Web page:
United States District Court, E.D. Arkansas, Pine Bluff Division
FINDINGS AND RECOMMENDATION
H. DAVID YOUNG, Magistrate Judge.
The following findings and recommendation have been sent to United States District Judge Billy Roy Wilson. Any party may serve and file written objections to these findings and recommendation. Objections should be specific and should include the factual or legal basis for the objection. If the objection is to a factual finding, specifically identify that finding and the evidence that supports your objection. An original and one copy of your objections must be received in the Office of the United States District Court Clerk no later than fourteen (14) days from the date of the findings and recommendation. The copy will be furnished to the opposing party. Failure to file timely objections may result in a waiver of the right to appeal questions of fact.
If you are objecting to the recommendation and also desire to submit new, different, or additional evidence, and to have a hearing for this purpose before the District Judge, you must, at the same time that you file your written objections, include the following:
1. Why the record made before the Magistrate Judge is inadequate.
2. Why the evidence proffered at the hearing before the District Judge (if such a hearing is granted) was not offered at the hearing before the Magistrate Judge.
3. The details of any testimony desired to be introduced at the hearing before the District Judge in the form of an offer of proof, and a copy, or the original, of any documentary or other non-testimonial evidence desired to be introduced at the hearing before the District Judge.
From this submission, the District Judge will determine the necessity for an additional evidentiary hearing, either before the Magistrate Judge or before the District Judge.
Mail your objections and "Statement of Necessity" to:
In July of 2009, petitioner James Edward Smith ("Smith") entered a negotiated plea of guilty in an Arkansas state trial court to three criminal offenses, one of which was first-degree battery. He was sentenced as an habitual offender to an aggregate term of ten years in prison. In February of 2010, an official with the Arkansas Department of Correction ("ADC") notified Smith that his sentence was being administered pursuant to Act 1805 of 2001, codified at Ark. Code Ann. XX-XX-XXX(b). In July of 2010, Smith challenged the application of Ark. Code Ann. XX-XX-XXX(b) to his sentence in a complaint pursuant to 42 U.S.C. 1983. See Smith v. May, 5:10-cv-00199 JTK, Pleading 2 at 4. He later withdrew the complaint, and the case was dismissed in December of 2012.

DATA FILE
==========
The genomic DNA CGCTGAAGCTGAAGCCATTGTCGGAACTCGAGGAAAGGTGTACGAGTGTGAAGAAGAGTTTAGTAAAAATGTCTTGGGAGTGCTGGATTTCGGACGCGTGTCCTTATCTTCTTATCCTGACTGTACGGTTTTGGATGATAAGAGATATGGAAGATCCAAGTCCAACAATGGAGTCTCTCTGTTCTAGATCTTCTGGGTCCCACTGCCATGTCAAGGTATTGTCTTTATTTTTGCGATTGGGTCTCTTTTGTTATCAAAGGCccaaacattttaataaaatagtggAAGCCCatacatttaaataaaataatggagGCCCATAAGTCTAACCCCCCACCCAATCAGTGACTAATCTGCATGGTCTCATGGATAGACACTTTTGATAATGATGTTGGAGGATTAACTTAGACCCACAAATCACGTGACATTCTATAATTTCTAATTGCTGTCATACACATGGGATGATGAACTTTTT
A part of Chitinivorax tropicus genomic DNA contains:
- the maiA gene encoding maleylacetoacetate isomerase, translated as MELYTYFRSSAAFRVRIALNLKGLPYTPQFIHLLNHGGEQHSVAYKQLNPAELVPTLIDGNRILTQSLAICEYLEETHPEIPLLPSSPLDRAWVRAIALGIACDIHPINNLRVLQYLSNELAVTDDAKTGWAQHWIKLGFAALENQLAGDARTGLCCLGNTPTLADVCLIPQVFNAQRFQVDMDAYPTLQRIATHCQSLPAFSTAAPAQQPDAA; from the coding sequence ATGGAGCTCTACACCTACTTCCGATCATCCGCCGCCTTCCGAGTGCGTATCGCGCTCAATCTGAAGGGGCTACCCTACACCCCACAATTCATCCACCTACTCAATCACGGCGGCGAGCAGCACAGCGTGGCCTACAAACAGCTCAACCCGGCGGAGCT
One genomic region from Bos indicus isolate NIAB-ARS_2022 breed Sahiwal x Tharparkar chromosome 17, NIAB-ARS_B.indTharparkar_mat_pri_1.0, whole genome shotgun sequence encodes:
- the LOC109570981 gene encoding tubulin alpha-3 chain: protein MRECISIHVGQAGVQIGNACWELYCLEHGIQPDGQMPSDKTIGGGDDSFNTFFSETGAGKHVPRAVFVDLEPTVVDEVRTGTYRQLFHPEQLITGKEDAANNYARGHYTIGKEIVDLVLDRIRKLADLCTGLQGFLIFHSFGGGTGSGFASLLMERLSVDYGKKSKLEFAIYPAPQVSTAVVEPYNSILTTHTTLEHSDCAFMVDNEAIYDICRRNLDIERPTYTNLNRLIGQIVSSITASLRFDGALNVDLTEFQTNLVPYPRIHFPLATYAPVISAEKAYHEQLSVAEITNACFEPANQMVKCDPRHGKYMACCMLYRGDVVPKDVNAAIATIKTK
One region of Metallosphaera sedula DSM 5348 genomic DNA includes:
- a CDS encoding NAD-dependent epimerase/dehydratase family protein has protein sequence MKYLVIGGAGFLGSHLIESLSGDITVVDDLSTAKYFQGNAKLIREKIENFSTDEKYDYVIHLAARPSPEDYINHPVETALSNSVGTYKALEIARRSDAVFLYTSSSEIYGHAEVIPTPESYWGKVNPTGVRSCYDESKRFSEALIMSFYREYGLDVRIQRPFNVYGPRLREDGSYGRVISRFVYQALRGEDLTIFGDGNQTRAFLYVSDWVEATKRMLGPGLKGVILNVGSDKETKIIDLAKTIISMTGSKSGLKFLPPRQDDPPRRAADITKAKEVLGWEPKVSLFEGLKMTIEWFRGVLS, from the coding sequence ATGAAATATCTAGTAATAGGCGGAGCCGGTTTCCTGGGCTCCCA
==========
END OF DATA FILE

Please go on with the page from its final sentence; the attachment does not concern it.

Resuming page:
In September of 2012, Smith filed a petition for declaratory judgment and writ of mandamus in an Arkansas state trial court challenging, in part, the application of Ark. Code Ann. XX-XX-XXX(b) to his 2009 sentence. He maintained that "the application of the statute to his sentence amounted to an enhancement of the sentence." See Pleading 8, Exhibit B-3 at 1. The state trial court judge denied the petition, and Smith appealed. The Arkansas Supreme Court affirmed the denial of the petition in June of 2014 and issued a mandate in July of 2014. In affirming, the state Supreme Court noted the following: "... XX-XX-XXX is not a sentencing statute, and it is not an enhancement statute; it merely sets out certain provisions for parole eligibility. Pursuant to Arkansas Code Annotated section 5-4-402(a)..., parole eligibility is within the domain of the executive branch, specifically the ADC." See Pleading 8, Exhibit B-3 at 2.
In January of 2015, Smith commenced the case at bar by filing a petition for writ of habeas corpus pursuant to 28 U.S.C. 2254. In the petition, he challenged the application of Ark. Code Ann. XX-XX-XXX(b) to his 2009 sentence. He maintained that the application of the statute to his sentence violated his constitutional rights.
Respondent Wendy Kelley ("Kelley") filed a response to the petition and asked that it be dismissed. She so maintained for two reasons. She first maintained that the petition is time barred because the 2009 conviction became final in July of 2009, and nothing tolled the subsequent one year period for filing a petition pursuant to 28 U.S.C. 2254. Second, she maintained that Smith's claim is "not ...